Lindsay Kast had a different experience in high school than most of her peers.
The Tell City, Ind., native missed out on senior prom and never took study hall periods, becoming the first student in her alma mater’s history to graduate in three years. The 19-year-old’s accelerated diploma allowed her to enroll in August 2012 at Indiana University in Bloomington and qualified her for a $4,000 scholarship.
“I always felt part of older classes” in high school, Kast said. “And I had a really great experience my freshman year at IU.”
Financial incentives also are offered in Idaho, Minnesota, South Dakota and Utah to students who complete high school in fewer than four years, lowering districts’ instructional costs. Although exact figures remain elusive, the creation of these programs suggests their popularity may be growing among students, said Jennifer Dounay Zinth, a senior policy analyst at the Education Commission of the States.
In Indiana, the number of scholarships awarded to students who graduated high school early rose from 17 in 2011-12 to 204 in 2012-13, a 1,100% increase, according to Amanda Stanley, director of program relationships for the Indiana Commission for Higher Education.
But that pathway may not be wise for all students, education experts say.
“There are probably kids who are mature enough to begin college when they’re 17 years old and there are probably kids who are not,” Zinth said.
Across the nation, fewer than 3% of students graduate high school early, according to the National Center for Education Statistics’ most recent report from 2004. About half of states have policies that allow the practice, according to the Education Commission of the States.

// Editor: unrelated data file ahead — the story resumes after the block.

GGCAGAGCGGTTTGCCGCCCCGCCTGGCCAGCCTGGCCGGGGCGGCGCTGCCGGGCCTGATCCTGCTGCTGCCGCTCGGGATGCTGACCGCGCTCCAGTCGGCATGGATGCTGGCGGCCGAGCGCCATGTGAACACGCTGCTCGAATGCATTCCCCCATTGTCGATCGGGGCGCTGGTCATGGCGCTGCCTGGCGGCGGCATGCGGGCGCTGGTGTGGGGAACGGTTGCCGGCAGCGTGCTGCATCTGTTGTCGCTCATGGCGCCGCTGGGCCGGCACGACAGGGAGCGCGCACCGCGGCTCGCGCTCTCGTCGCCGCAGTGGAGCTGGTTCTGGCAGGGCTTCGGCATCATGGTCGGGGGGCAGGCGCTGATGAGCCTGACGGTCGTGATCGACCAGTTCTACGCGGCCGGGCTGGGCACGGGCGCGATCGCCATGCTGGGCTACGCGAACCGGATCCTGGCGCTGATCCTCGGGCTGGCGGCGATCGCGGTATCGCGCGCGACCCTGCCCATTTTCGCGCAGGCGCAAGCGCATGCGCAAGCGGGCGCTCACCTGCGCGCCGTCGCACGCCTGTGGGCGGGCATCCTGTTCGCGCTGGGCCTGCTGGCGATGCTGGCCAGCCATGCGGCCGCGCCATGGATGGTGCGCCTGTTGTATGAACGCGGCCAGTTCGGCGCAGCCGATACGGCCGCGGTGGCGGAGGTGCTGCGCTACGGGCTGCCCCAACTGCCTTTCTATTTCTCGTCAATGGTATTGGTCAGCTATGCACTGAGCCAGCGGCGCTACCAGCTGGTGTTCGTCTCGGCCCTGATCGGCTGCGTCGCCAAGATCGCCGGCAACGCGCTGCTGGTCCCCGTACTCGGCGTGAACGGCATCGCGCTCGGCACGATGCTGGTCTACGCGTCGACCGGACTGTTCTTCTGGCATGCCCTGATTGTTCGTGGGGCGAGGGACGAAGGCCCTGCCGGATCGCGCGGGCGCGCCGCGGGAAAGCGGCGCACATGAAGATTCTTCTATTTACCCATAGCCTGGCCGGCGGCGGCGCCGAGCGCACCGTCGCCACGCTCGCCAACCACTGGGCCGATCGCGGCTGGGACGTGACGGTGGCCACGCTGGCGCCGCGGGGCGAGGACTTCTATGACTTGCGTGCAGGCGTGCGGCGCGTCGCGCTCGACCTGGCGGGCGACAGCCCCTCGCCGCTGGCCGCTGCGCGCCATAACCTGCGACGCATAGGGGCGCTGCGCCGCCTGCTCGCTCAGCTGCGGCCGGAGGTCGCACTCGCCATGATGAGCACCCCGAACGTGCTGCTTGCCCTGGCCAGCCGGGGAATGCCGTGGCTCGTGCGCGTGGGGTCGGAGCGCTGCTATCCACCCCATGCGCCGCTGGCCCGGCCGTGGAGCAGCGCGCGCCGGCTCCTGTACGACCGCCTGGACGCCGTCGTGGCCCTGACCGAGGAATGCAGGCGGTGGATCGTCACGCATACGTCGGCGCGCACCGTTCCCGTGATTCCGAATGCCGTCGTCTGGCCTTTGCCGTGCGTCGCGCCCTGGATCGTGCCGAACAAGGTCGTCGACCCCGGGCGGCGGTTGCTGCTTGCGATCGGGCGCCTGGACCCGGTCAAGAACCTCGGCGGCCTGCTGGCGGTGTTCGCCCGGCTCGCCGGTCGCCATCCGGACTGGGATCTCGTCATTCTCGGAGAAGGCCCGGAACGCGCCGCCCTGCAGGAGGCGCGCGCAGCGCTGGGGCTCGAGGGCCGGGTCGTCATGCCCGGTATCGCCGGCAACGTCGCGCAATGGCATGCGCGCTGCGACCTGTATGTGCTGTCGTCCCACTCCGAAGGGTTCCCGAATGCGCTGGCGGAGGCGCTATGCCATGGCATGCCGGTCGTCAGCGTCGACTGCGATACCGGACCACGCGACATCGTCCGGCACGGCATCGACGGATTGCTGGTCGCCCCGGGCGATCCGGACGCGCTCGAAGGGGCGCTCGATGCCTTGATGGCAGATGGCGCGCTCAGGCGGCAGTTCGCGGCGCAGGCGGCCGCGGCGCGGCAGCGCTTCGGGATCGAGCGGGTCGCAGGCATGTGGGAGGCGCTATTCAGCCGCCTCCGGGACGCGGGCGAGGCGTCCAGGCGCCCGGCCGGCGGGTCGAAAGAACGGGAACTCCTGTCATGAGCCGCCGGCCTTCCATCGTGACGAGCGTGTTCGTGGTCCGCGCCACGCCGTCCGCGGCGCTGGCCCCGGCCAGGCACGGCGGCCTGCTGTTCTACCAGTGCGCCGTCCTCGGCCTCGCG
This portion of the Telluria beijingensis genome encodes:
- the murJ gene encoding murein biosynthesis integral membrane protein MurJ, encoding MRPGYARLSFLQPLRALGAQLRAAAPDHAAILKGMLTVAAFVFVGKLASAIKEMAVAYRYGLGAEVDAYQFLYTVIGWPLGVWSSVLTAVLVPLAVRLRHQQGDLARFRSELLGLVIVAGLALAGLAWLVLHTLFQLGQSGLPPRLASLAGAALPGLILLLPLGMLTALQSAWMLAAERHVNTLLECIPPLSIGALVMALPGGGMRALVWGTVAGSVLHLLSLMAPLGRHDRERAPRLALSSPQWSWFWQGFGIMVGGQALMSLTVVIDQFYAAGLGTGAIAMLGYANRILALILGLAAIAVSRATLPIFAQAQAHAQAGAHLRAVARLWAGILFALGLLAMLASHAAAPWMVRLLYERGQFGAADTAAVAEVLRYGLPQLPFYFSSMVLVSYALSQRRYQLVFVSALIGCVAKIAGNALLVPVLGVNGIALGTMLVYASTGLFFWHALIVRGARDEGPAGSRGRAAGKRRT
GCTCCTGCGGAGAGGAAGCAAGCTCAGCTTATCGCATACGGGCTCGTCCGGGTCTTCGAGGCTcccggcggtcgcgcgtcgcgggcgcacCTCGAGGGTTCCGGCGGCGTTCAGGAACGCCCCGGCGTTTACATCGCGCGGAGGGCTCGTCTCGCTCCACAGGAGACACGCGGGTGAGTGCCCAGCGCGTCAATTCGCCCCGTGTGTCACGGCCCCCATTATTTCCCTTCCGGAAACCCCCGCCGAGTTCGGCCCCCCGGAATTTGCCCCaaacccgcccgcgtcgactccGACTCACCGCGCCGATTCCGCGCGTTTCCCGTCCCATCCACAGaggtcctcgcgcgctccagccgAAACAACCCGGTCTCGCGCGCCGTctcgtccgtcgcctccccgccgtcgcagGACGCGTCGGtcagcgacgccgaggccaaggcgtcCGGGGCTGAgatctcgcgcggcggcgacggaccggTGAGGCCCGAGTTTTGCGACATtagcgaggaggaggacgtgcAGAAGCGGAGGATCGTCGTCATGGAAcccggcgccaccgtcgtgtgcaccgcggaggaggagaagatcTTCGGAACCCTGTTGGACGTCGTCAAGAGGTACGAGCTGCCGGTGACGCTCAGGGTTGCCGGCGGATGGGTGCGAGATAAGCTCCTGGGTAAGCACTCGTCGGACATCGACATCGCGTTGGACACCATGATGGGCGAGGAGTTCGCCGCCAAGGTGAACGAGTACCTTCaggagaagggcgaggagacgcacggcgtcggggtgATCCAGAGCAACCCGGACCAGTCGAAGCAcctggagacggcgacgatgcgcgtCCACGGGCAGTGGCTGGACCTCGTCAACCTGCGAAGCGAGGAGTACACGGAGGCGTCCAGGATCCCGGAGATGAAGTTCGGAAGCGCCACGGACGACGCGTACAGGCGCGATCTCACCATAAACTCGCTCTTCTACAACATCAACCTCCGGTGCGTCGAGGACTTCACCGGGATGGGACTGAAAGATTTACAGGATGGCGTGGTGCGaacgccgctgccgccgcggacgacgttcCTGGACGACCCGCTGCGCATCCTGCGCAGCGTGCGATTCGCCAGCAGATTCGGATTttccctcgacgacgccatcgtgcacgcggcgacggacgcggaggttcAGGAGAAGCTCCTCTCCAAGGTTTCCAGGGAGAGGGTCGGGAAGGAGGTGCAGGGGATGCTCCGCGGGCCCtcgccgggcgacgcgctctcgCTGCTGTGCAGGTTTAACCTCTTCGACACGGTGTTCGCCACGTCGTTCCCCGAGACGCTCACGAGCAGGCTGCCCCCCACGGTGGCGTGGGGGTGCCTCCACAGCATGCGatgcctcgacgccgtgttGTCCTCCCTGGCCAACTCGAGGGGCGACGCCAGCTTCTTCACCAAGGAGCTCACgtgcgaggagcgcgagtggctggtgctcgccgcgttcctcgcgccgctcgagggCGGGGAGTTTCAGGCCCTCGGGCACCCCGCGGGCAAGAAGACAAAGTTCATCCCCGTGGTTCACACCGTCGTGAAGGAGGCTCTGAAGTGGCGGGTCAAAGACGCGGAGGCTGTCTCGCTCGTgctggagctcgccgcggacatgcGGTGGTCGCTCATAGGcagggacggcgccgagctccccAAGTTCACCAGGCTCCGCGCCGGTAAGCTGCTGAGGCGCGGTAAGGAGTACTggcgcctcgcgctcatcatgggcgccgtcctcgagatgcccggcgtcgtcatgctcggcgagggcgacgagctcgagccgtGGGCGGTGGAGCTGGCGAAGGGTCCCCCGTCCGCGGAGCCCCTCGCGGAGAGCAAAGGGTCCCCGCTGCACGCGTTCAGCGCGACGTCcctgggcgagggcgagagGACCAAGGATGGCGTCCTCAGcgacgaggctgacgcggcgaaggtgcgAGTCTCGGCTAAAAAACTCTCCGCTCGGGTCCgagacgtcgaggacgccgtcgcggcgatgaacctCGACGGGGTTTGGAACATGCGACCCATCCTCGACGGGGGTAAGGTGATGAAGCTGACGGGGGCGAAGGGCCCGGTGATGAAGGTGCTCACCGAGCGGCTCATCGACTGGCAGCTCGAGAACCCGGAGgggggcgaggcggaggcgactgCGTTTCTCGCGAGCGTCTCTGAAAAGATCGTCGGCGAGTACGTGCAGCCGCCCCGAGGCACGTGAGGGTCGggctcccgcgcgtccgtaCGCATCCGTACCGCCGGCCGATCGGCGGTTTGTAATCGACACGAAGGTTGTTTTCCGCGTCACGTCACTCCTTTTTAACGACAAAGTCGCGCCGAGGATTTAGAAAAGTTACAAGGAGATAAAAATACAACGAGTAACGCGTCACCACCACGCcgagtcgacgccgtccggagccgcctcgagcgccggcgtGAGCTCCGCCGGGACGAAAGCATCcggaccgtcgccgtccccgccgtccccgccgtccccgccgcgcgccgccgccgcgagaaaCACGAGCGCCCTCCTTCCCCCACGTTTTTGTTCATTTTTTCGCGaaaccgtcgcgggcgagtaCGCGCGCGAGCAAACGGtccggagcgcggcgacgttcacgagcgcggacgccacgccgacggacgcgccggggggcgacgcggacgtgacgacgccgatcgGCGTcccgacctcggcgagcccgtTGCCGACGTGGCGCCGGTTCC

Now early high school graduation programs are getting a boost at the local level.
Dallas Independent School District, the second largest in Texas, is creating a three-year high school proposal that would direct savings to finance pre-kindergarten programs. If approved, the option likely would take effect for the 2014-15 school year.
A desire to better tailor the educational system to students’ needs is the motivation, proponents say.
If students are enrolled in a structured vocational program or rigorous course work such as Advanced Placement classes, then four years of high school remains worthwhile, said Mike Morath, a Dallas school board trustee. If they are not, senior year has fewer benefits.
“The thrust of high school is to try to help prepare kids for their next steps,” Morath said. “How can we make that more effective?”
Texas school districts now receive money on a per-pupil basis. A bill passed in the state’s most recent legislative session will enable the Dallas district to obtain state dollars for students who graduate under the three-year proposal.
Advocates of the programs across the USA say they help reduce state spending and can give students a jump-start on college and their careers.
Oftentimes, the programs target low-income students, who face the highest barriers to access and success in college, said Michelle Camacho Liu, a former policy specialist at the National Conference of State Legislatures.
It also can help eliminate senioritis, when “a lot of people see senior year as completely wasted,” Zinth said.
But the drawbacks to accelerating high school may reveal themselves when a student enters college.
Ally Neal, who graduated at age 17 from Westwood High School in Mesa, Ariz., said it was difficult to connect with her Grand Canyon University classmates in Phoenix.
“When I was starting, I felt so grown-up, but now I don’t really know anyone,” she said.
Neal, now 20 and planning to attend law school next year, said her age will become less of an issue in the future — but she still will feel young when she completes college.
“It feels really weird,” she said. “I’ll graduate before I turn 21.”